the same answer since they are the inverse of each other. We will use the FV formula,
that is: FV = PV(1 + r)t
Solving for r, we get:
r=(FV/PV)1”— 1
r = ($10,000 / $1,163)1 ’30 — 1 = 0.0744 or 7.44%
b. Using the FV formula and solving for the interest rate, we get:
r=(FV/PV)“‘— 1
r = ($2,500 / $1,163)1 ’9 — 1 = 0.0888 or 8.88%
c. Using the FV formula and solving for the interest rate, we get:
r=(FV/PV)“‘— 1
r = ($10,000 / $2,500)1 ’21 — 1 = 0.0682 or 6.82% 17. Calculating Present Values. Suppose you are still committed to owning a $160,000
Ferrari (see Question 9). If you believe your mutual fund can achieve a 10.75 percent
annual rate of return, and you want to buy the car in 10 years on the day you turn 30,
how much must you invest today? Solution: To ﬁnd the PV of a lump sum, we use:
PV=FV/(1+r)t
PV = $160,000 / (1.1075)10 = $57,634.51 18. Calculating Future Values. You have just made your first $5,000 contribution to CHAPTER 4 INTRODUCTION TO VALUATION: THE TIME VALUE OF MONEY 410 933‘ . «2.137142% gazes We (Vi5%) $13212 your individual retirement account. Assuming you earn an 11 percent rate of return and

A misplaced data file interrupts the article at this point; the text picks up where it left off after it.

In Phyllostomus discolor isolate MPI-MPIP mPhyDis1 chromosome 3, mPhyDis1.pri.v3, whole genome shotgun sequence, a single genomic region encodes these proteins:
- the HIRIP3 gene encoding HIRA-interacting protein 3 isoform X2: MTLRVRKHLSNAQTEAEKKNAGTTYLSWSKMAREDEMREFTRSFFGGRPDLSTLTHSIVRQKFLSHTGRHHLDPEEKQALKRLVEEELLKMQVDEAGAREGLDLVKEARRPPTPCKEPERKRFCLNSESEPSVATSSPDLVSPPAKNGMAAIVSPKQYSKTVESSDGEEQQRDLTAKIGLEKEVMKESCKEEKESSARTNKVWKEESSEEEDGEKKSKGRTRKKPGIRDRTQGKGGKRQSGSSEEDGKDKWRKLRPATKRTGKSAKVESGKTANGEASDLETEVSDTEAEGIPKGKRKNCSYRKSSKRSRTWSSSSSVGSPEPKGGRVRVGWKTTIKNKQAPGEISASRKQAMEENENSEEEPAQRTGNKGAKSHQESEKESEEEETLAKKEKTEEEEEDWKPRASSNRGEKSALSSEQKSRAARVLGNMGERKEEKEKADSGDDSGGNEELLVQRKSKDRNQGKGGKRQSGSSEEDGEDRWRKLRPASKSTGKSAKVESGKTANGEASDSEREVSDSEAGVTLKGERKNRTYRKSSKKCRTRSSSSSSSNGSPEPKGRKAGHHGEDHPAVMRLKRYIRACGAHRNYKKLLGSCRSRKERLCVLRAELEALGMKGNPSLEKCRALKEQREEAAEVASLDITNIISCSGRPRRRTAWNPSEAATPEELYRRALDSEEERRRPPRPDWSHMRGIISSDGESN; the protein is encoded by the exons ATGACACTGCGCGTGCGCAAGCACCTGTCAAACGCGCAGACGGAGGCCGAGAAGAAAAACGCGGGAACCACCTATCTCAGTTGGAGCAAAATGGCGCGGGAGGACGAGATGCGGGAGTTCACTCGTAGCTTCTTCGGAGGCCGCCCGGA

make no additional contributions, what will your account be worth when you retire in
45 years? What if you wait 10 years before contributing? (Does this suggest an
investment strategy?)
Solution:
To ﬁnd the FV of a lump sum, we use: FV = PV(1 + r)t FV = $5,000(1.11)45 = $547,651.21
If you wait 10 years, the value of your deposit at your retirement will be: FV = $5,000(1.11)35 = $192,874.26 Better start early! 19. Calculating Future Values. You are scheduled to receive $15,000 in two years. When you receive it, you will invest it for six more years at 8 percent per year. How
much will you have in eight years?
Solution:
Even though we need to calculate the value in eight years, we will only have the
money for six years, so we need to use six years as the number of periods. To ﬁnd the
FV of a lump sum, we use: FV = PV(1 + r)t FV = $15,000(1.08)6 = $23,803.11 20. Calculating the Number of Periods. You expect to receive $30,000 at graduation in two years. You plan on investing it at 9 percent until you have $160,000. How long
will you wait ﬁom now? (Better than the situation in Question 9, but still no Ferrari.)
Solution:
To answer this question, we can use either the FV or the PV formula. Both will give the
same answer since they are the inverse of each other. We will use the FV formula, that
is: FV = PV(1 + r)t $160,000 = $30,000(1.09)t t= ln($160,000 / $30,000) / In 1.09 = 19.42 years